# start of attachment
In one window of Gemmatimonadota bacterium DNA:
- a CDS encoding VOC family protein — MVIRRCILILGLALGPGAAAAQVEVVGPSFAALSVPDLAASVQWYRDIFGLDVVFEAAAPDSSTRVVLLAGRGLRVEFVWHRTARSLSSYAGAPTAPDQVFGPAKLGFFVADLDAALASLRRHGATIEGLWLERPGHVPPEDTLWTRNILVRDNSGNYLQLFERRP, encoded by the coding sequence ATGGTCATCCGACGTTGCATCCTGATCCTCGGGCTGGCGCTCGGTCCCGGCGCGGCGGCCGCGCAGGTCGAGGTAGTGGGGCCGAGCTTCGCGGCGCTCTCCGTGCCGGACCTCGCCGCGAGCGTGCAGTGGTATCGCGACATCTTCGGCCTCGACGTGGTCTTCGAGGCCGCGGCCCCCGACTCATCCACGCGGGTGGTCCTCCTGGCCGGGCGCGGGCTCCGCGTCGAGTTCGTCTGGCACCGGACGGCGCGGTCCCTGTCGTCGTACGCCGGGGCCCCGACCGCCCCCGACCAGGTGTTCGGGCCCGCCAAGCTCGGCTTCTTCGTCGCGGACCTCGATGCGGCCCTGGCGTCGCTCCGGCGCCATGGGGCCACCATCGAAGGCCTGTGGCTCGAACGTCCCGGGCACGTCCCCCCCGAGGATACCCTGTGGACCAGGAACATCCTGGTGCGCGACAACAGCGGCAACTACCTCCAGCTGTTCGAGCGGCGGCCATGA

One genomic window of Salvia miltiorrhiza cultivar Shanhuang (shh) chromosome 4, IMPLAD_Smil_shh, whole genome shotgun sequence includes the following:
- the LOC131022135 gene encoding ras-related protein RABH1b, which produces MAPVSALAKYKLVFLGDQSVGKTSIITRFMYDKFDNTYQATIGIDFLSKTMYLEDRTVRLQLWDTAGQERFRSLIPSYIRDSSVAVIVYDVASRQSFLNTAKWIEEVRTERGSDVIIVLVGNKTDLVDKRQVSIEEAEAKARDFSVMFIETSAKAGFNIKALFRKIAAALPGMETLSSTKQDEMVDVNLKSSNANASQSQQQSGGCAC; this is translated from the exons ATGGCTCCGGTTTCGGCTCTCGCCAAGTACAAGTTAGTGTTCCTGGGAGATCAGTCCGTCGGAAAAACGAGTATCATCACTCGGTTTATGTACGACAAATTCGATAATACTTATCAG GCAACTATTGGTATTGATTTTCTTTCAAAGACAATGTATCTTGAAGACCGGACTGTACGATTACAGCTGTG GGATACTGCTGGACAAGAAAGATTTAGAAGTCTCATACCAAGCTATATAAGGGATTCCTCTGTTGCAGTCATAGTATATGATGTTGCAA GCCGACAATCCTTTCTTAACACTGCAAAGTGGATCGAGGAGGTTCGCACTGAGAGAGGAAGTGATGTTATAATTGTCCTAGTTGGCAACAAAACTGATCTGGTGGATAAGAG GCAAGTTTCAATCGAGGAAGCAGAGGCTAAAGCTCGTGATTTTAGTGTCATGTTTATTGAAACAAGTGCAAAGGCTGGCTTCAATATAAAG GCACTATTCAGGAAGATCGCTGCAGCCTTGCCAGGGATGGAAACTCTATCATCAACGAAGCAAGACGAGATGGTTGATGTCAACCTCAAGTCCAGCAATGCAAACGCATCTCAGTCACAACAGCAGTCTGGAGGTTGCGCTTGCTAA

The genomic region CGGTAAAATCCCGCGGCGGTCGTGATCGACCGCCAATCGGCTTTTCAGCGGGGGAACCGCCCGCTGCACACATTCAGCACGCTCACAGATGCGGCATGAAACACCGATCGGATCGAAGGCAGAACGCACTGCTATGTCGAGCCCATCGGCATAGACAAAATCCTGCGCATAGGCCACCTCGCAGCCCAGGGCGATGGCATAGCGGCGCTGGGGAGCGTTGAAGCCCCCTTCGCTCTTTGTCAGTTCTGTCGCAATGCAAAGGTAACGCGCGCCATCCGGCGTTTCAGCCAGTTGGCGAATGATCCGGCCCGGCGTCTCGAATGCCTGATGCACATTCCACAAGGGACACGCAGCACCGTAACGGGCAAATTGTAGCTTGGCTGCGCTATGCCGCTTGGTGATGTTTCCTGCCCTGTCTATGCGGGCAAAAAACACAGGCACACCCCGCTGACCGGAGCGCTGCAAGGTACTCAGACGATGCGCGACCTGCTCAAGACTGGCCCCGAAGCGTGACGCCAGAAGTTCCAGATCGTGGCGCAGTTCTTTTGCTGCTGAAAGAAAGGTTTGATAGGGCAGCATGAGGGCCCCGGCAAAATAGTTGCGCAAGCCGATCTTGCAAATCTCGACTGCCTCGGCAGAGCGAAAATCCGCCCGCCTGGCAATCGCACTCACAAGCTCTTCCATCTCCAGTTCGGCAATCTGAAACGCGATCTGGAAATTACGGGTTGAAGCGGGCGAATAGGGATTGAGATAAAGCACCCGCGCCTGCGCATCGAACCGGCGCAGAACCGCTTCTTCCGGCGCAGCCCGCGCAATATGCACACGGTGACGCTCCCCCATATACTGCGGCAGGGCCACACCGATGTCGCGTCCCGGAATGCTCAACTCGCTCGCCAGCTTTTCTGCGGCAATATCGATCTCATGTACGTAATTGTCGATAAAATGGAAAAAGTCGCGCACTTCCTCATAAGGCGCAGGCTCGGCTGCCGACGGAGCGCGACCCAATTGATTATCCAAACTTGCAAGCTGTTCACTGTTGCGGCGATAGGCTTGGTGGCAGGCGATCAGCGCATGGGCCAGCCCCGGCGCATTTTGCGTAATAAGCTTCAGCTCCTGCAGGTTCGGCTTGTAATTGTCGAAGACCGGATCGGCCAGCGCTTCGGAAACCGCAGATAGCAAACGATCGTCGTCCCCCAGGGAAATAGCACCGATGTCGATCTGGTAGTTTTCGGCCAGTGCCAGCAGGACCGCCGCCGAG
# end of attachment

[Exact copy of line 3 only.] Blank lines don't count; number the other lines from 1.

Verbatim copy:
One genomic window of Salvia miltiorrhiza cultivar Shanhuang (shh) chromosome 4, IMPLAD_Smil_shh, whole genome shotgun sequence includes the following: